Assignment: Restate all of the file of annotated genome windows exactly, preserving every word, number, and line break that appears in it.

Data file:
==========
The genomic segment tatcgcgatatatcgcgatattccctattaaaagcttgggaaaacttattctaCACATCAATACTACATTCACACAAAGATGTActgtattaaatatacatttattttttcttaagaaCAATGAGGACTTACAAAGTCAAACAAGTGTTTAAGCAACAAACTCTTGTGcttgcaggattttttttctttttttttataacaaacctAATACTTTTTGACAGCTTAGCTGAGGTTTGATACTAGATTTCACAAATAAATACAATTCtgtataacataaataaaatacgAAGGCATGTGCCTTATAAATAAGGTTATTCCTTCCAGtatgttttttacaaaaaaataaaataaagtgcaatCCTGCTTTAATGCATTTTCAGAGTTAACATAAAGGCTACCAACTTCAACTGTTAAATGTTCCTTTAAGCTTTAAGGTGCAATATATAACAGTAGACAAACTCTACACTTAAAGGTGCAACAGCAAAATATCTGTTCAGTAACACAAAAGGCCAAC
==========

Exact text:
The genomic segment tatcgcgatatatcgcgatattccctattaaaagcttgggaaaacttattctaCACATCAATACTACATTCACACAAAGATGTActgtattaaatatacatttattttttcttaagaaCAATGAGGACTTACAAAGTCAAACAAGTGTTTAAGCAACAAACTCTTGTGcttgcaggattttttttctttttttttataacaaacctAATACTTTTTGACAGCTTAGCTGAGGTTTGATACTAGATTTCACAAATAAATACAATTCtgtataacataaataaaatacgAAGGCATGTGCCTTATAAATAAGGTTATTCCTTCCAGtatgttttttacaaaaaaataaaataaagtgcaatCCTGCTTTAATGCATTTTCAGAGTTAACATAAAGGCTACCAACTTCAACTGTTAAATGTTCCTTTAAGCTTTAAGGTGCAATATATAACAGTAGACAAACTCTACACTTAAAGGTGCAACAGCAAAATATCTGTTCAGTAACACAAAAGGCCAAC